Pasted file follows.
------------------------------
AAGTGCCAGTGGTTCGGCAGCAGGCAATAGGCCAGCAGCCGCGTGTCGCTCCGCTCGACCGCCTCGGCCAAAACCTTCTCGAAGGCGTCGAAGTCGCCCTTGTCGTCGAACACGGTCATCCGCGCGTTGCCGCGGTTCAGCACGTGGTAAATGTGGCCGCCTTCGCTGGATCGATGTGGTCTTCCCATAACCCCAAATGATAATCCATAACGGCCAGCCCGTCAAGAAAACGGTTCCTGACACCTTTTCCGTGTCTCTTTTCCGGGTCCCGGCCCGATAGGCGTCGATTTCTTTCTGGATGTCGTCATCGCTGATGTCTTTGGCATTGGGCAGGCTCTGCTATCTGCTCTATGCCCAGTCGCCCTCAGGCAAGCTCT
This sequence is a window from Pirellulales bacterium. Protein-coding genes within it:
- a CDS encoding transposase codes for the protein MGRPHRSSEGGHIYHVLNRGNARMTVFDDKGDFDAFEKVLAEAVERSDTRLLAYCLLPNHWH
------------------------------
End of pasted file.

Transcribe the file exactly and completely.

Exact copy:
AAGTGCCAGTGGTTCGGCAGCAGGCAATAGGCCAGCAGCCGCGTGTCGCTCCGCTCGACCGCCTCGGCCAAAACCTTCTCGAAGGCGTCGAAGTCGCCCTTGTCGTCGAACACGGTCATCCGCGCGTTGCCGCGGTTCAGCACGTGGTAAATGTGGCCGCCTTCGCTGGATCGATGTGGTCTTCCCATAACCCCAAATGATAATCCATAACGGCCAGCCCGTCAAGAAAACGGTTCCTGACACCTTTTCCGTGTCTCTTTTCCGGGTCCCGGCCCGATAGGCGTCGATTTCTTTCTGGATGTCGTCATCGCTGATGTCTTTGGCATTGGGCAGGCTCTGCTATCTGCTCTATGCCCAGTCGCCCTCAGGCAAGCTCT
This sequence is a window from Pirellulales bacterium. Protein-coding genes within it:
- a CDS encoding transposase codes for the protein MGRPHRSSEGGHIYHVLNRGNARMTVFDDKGDFDAFEKVLAEAVERSDTRLLAYCLLPNHWH